Monday, August 22, 2011
A new walking code of conduct: 10 proposed rules for New York City sidewalks
All the attention to and fuss over bike lanes has obscured a bigger issue affecting the public rights of way, namely the use of our sidewalks.
Manhattan sidewalks have become so congested with tourists and locals (officials estimate a 13% increase since 2007, according to reports) that it has become increasingly difficult to rely on walking to get where you're going. Tourists, who often lack experience walking, do not realize that for us natives, this is a critical mode of transportation. We depend on it not just to stroll leisurely around, but to actually get from place to place. Also, some of us admittedly do not abide by simple rules of courtesy.
To remedy these problems, the following Pedestrian Code of Conduct is proposed:
No Zigzagging on the Sidewalk: $50 Fine.
We all know the "weaver" who meanders from one side to the other, cutting us off multiple times along the way. There is an exemption for the blind.
No Walking Three Abreast: $100 Fine per person, which doubles for each additional person.
What's more frustrating than being stuck behind a wall of people walking 2 miles per hour? Three people or more holding hands (even including a swinging child) doubles the fine.
No Standing in a Crosswalk Zone for More than One Light Cycle: $75 Fine.
Talk about really creating mayhem! It's okay to have to stop to get out a map, but don't do it in the walking lanes, and for heaven's sake, not in the crosswalk zone!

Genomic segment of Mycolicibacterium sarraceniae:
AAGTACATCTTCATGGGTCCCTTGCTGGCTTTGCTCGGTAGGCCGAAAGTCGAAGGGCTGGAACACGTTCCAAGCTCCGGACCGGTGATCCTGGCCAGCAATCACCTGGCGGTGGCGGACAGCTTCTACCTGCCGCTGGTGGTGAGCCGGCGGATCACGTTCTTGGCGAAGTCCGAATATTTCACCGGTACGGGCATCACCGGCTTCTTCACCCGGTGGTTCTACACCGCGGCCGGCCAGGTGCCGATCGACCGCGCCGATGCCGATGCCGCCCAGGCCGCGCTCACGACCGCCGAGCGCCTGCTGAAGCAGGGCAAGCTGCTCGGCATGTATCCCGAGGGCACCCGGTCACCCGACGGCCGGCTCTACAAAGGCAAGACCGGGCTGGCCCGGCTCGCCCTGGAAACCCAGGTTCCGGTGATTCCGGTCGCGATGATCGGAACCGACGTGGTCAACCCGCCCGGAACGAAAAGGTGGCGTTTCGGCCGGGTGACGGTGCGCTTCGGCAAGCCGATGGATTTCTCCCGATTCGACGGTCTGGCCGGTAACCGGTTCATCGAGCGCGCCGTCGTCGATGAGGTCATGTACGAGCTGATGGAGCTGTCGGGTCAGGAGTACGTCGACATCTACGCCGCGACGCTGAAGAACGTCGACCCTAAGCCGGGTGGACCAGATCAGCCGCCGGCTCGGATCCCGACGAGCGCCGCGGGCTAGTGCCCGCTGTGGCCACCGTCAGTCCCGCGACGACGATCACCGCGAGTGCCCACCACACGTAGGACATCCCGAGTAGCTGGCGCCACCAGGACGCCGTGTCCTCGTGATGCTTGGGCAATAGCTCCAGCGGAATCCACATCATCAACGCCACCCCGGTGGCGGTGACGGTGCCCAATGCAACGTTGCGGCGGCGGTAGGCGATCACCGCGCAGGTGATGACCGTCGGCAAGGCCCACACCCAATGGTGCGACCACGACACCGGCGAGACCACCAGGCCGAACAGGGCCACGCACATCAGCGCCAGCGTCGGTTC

Failure to Maintain Minimum Speed of 3 mph: $50 Fine.
It only takes a few relaxed people to really impede flow on a busy sidewalk.
Failure to Stay Right: $50 Fine.
This issue is a particular problem for our English friends, who somehow think that staying left is the correct way to do things.
Walking a Dog with its Leash Running Perpendicular to the Sidewalk: $200 Fine.
Who hasn't experienced a dog-walker with one of those retractable leashes creating a trip line running right across the sidewalk in front of them? Dog-walkers must use a short leash on sidewalks and train the dog to heel - or at least to walk directly in front of them.
Failure to Stay in Designated Walking Lanes: $50 Fine.
Certain areas like Fifth Ave. are so crowded that lane striping is required (see diagram above). Pedestrians are required to stay in their lane and maintain minimum speed.
Tourists Not Permitted in Special New Yorker Only Lanes: $100 Fine.
In some parts of midtown, a high-speed passing lane needs to be created in the street to accommodate high-speed New Yorkers.
Window-Shopping Outside of Designated Window-Shopping Zones: $50 Fine.
Where there is continuous retail, special zones would be designated for window-shopping, which must be done within the zone.
Bumping into others while using electronic devices: $50 Fine.
Cell phone and BlackBerry use are permitted, but they are no excuse for not observing the above rules.
How will we enforce this code? Citizen's arrests are permitted by New York City residents, as the NYPD cannot possibly do it alone. The arresting citizen may waive the fine - provided that the offender submits to a five-minute lesson in proper walking techniques.